Let me paint a few experiences for you. You know that moment of gratitude you feel when you stuff a taco al pastor in your mouth, and you enjoy every bite? Pretty sure you had a spiritual moment the second you took that first bite. Or that moment of awe when you get to the top of the hiking trail, and you look up at the waterfall or look down at the entire city you live in – Spiritual. How about that overwhelming moment of having an orgasm? Yup, I consider those moments spiritual, too. And yes, religion also includes spirituality. Like when you’re in the middle of a worship song, and you begin to cry. We feel alive and experience joy in those moments not only because we are aware, but we feel connected to something — people, mother earth, God, ourselves. We stop being concerned with “material and physical things” as Google defines. 

Here is another example: Think of a time when shit was really bad in your life, but then you watched something, talked to someone, or spent time with someone who made you laugh your ass off. You laughed so hard, and you realized, “man, I really needed that!” In other words, “NOW I remember, I KNOW I’m gonna be okay.” Why does that happen? Laughter brings us to the present moment and connects us to a part of ourselves that feels true. “But Sonia, that doesn’t sound like spirituality. That sounds like being present.” I know. And that’s the point. Spirituality is not what you think it is, and it is everything you want it to be. You are spirituality because you are awareness, you are connection, and you are spiritual.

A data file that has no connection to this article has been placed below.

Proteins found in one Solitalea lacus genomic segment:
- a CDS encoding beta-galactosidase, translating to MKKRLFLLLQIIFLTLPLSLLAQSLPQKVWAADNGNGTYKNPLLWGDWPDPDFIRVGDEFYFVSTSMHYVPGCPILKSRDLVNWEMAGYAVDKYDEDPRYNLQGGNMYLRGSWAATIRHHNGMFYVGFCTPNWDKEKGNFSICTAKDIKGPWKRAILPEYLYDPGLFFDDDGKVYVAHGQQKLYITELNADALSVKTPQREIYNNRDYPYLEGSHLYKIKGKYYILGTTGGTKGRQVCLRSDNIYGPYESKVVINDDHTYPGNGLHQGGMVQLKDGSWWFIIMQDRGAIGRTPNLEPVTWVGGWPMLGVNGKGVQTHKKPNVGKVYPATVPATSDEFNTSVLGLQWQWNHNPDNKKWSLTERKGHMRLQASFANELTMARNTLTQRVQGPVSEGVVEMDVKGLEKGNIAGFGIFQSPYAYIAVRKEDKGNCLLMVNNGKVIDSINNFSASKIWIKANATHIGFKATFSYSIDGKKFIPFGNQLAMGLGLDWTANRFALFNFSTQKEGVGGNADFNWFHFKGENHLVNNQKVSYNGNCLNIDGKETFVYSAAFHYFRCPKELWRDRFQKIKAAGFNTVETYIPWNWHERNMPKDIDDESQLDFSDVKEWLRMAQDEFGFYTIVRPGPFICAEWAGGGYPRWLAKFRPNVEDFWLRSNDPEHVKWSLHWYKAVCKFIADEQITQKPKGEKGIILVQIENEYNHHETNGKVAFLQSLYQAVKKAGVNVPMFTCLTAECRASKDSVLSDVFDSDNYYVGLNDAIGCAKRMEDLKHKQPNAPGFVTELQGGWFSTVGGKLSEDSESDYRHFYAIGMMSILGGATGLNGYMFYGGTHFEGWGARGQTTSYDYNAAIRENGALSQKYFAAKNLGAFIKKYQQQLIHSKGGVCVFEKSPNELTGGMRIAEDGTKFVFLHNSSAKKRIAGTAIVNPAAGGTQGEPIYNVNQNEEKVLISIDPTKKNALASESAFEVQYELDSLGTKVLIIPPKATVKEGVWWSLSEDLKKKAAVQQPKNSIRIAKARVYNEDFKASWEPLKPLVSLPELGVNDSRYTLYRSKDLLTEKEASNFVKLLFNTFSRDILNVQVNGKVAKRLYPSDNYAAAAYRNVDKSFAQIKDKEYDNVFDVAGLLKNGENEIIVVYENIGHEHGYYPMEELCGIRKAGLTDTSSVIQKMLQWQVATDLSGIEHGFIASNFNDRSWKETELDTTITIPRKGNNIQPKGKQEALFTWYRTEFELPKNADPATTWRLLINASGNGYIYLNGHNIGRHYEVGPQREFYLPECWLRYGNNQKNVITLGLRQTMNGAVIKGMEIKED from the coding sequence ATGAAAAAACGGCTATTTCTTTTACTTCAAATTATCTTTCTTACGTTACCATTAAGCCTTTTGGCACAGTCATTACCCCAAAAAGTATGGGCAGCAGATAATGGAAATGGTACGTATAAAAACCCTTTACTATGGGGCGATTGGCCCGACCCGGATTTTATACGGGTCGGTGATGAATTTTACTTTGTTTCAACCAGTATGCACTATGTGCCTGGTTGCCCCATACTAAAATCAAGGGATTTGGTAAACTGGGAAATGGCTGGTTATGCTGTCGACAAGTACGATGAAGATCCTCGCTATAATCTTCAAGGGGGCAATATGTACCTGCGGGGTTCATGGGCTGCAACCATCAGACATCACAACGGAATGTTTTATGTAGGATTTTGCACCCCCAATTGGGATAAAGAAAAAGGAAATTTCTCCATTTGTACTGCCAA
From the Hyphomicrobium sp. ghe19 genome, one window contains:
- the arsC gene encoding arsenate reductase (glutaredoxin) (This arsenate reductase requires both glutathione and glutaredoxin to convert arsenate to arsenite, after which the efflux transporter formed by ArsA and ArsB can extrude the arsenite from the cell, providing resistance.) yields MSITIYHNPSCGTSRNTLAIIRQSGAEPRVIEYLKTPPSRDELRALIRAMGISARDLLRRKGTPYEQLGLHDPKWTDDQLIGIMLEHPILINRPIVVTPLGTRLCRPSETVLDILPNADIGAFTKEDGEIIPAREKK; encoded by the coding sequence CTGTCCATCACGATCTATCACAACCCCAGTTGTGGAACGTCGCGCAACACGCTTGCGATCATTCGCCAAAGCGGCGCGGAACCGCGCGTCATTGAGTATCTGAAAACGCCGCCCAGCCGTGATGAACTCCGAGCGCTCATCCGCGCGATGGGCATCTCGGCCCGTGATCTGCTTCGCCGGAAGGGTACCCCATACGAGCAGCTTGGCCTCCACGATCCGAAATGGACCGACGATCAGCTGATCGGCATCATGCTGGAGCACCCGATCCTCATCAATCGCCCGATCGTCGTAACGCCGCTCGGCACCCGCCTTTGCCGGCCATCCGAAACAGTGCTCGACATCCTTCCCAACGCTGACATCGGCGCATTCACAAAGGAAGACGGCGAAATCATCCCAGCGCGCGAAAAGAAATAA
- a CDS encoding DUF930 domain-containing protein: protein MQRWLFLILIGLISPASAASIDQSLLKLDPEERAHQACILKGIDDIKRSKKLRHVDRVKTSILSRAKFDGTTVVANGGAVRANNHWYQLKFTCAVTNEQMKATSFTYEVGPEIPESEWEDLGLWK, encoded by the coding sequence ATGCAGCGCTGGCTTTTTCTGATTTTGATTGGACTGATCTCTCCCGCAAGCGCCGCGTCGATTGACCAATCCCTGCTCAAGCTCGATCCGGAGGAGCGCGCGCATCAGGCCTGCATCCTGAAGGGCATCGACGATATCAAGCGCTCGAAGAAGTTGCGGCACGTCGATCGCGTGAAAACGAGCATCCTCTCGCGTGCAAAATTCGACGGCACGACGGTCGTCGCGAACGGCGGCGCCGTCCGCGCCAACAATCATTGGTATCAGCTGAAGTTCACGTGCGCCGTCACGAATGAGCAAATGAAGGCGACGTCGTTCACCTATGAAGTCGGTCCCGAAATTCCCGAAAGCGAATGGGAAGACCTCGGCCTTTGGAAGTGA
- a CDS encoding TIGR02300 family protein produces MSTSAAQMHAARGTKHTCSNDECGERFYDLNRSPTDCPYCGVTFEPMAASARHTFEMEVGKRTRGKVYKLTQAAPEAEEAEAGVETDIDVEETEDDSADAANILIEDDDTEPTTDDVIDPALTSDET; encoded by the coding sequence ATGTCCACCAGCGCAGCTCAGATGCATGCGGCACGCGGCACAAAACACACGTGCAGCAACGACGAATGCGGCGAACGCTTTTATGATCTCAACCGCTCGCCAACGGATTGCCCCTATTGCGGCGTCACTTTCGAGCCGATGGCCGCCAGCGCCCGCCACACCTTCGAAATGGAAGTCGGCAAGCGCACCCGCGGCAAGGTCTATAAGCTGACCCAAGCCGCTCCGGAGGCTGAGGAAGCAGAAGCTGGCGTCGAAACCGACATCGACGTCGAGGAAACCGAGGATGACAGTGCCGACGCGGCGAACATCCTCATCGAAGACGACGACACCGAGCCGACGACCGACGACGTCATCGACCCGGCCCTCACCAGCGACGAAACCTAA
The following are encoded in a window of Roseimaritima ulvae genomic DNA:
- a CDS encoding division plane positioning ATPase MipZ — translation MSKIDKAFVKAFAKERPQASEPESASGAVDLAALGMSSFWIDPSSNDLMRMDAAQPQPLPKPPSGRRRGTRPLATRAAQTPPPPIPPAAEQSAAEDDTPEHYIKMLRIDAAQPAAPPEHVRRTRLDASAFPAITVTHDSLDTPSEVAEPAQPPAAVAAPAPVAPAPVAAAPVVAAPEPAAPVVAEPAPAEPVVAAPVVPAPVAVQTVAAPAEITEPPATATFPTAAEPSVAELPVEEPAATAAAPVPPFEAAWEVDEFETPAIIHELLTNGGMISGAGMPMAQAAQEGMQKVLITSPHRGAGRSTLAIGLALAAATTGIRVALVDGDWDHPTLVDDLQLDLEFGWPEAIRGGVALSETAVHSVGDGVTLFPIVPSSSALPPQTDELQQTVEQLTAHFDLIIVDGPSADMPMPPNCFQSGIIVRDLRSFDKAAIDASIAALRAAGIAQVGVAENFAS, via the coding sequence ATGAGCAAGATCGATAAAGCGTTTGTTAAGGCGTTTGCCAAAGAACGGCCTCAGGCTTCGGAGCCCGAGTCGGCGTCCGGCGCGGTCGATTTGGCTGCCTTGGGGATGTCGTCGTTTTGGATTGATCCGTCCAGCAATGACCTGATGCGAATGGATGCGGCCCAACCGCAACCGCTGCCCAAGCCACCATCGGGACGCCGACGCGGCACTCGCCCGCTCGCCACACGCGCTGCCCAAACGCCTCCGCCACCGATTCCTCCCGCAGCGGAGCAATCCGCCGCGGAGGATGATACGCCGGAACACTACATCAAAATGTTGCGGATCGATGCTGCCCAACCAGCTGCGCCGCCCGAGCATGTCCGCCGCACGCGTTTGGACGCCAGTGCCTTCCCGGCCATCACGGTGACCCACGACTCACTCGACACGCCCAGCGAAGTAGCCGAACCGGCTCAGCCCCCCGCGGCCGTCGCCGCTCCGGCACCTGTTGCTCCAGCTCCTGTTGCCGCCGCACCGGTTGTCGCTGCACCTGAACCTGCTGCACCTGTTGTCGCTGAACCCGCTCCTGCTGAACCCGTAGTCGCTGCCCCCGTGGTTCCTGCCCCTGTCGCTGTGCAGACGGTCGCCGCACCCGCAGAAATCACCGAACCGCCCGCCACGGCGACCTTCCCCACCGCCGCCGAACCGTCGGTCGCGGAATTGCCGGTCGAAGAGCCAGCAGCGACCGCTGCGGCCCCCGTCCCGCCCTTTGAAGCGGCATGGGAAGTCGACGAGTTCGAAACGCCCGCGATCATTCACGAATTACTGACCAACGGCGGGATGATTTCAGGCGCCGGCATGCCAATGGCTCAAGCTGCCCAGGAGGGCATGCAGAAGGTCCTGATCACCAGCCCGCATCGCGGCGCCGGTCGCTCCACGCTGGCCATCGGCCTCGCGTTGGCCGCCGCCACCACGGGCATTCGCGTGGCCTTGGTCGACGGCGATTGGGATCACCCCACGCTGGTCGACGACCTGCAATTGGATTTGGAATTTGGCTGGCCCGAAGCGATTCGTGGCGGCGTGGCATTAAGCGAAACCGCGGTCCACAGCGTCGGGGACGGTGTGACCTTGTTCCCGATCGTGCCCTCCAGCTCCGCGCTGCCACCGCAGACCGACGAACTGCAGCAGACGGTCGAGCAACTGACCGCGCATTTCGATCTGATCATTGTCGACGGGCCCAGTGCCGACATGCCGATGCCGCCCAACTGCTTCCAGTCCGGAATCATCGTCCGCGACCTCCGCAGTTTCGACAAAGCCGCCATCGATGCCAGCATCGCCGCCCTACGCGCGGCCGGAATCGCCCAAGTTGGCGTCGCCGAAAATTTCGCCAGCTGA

Spirituality can be expressed in many ways, so go to church, pull out your palo santo, run, cook, pray, be with others, and do it with awareness, intention, and connection. I strongly believe that spirituality is the key to psychological health. Not only because it’s my truth in my life, but because I see it missing in so many other people’s life. When you become open to the idea of inviting spirituality into your life, you give yourself the opportunity to experience a different state of being. But like my second therapist, I can’t take you there unless you’re ready.

If you’ve read this far, thank you for connecting to my story – you just experienced a spiritual moment.

 

Silhoutte Photo by William Farlow on Unsplash

Sonia Fregoso is a Licensed Marriage and Family Therapist (LMFT #104403). She earned her Masters degree in Marriage and Family Therapy from the University of Southern California (USC) and her Bachelors degree in Psychology from the California State University of Los Angeles (CSULA).

Sonia was born and raised in the Los Angeles community of Boyle Heights. Sonia is passionate about serving her community, creating spaces for healing, and spreading the word about holistic approaches to healing. Her approach to helping others is rooted in her learnings of being human first, therapist second. She is known for her openness, calmness, and humor as she helps clients share their story arming them with tools to encourage the self-healing process that can lead them to find and feel relief. She utilizes her education, personal experience, and intuition to guide her holistic approach that honors the relationship between mind, body, and spirit. She also uses a combination of Cognitive Behavioral Therapy (CBT), Narrative Therapy as well as intuitive, holistic healing approaches.